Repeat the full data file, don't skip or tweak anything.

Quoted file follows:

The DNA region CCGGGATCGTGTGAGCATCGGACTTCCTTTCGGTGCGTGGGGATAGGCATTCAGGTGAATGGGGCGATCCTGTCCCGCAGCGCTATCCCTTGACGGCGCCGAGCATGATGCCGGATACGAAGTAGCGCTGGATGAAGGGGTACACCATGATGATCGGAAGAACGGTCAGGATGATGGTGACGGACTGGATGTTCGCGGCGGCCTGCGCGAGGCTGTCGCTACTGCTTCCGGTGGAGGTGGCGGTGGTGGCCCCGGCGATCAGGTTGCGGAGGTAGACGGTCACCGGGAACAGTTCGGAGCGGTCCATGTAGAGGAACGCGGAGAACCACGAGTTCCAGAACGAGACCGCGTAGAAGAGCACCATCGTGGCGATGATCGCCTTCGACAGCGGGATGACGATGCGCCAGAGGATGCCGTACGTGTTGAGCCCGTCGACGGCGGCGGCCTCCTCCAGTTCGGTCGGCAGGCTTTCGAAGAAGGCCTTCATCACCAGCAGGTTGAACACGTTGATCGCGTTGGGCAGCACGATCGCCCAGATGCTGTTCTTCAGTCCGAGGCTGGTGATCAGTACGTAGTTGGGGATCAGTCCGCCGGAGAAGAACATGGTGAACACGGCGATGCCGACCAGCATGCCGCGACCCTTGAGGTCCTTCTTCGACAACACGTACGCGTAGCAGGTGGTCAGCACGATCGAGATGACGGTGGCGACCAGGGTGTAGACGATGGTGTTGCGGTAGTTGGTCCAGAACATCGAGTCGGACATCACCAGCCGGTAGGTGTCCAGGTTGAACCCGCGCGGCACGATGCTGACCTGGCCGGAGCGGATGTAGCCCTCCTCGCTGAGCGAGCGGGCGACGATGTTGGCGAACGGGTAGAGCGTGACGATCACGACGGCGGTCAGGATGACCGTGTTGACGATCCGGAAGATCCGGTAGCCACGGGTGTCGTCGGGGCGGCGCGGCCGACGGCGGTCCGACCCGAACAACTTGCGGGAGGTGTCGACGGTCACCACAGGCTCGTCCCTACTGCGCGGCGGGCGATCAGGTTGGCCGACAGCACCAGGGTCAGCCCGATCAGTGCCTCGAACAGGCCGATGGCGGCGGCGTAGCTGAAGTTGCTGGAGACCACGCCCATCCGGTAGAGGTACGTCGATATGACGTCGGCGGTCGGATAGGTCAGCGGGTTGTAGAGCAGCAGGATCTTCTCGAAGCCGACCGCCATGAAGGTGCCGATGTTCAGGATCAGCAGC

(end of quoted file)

The DNA region CCGGGATCGTGTGAGCATCGGACTTCCTTTCGGTGCGTGGGGATAGGCATTCAGGTGAATGGGGCGATCCTGTCCCGCAGCGCTATCCCTTGACGGCGCCGAGCATGATGCCGGATACGAAGTAGCGCTGGATGAAGGGGTACACCATGATGATCGGAAGAACGGTCAGGATGATGGTGACGGACTGGATGTTCGCGGCGGCCTGCGCGAGGCTGTCGCTACTGCTTCCGGTGGAGGTGGCGGTGGTGGCCCCGGCGATCAGGTTGCGGAGGTAGACGGTCACCGGGAACAGTTCGGAGCGGTCCATGTAGAGGAACGCGGAGAACCACGAGTTCCAGAACGAGACCGCGTAGAAGAGCACCATCGTGGCGATGATCGCCTTCGACAGCGGGATGACGATGCGCCAGAGGATGCCGTACGTGTTGAGCCCGTCGACGGCGGCGGCCTCCTCCAGTTCGGTCGGCAGGCTTTCGAAGAAGGCCTTCATCACCAGCAGGTTGAACACGTTGATCGCGTTGGGCAGCACGATCGCCCAGATGCTGTTCTTCAGTCCGAGGCTGGTGATCAGTACGTAGTTGGGGATCAGTCCGCCGGAGAAGAACATGGTGAACACGGCGATGCCGACCAGCATGCCGCGACCCTTGAGGTCCTTCTTCGACAACACGTACGCGTAGCAGGTGGTCAGCACGATCGAGATGACGGTGGCGACCAGGGTGTAGACGATGGTGTTGCGGTAGTTGGTCCAGAACATCGAGTCGGACATCACCAGCCGGTAGGTGTCCAGGTTGAACCCGCGCGGCACGATGCTGACCTGGCCGGAGCGGATGTAGCCCTCCTCGCTGAGCGAGCGGGCGACGATGTTGGCGAACGGGTAGAGCGTGACGATCACGACGGCGGTCAGGATGACCGTGTTGACGATCCGGAAGATCCGGTAGCCACGGGTGTCGTCGGGGCGGCGCGGCCGACGGCGGTCCGACCCGAACAACTTGCGGGAGGTGTCGACGGTCACCACAGGCTCGTCCCTACTGCGCGGCGGGCGATCAGGTTGGCCGACAGCACCAGGGTCAGCCCGATCAGTGCCTCGAACAGGCCGATGGCGGCGGCGTAGCTGAAGTTGCTGGAGACCACGCCCATCCGGTAGAGGTACGTCGATATGACGTCGGCGGTCGGATAGGTCAGCGGGTTGTAGAGCAGCAGGATCTTCTCGAAGCCGACCGCCATGAAGGTGCCGATGTTCAGGATCAGCAGC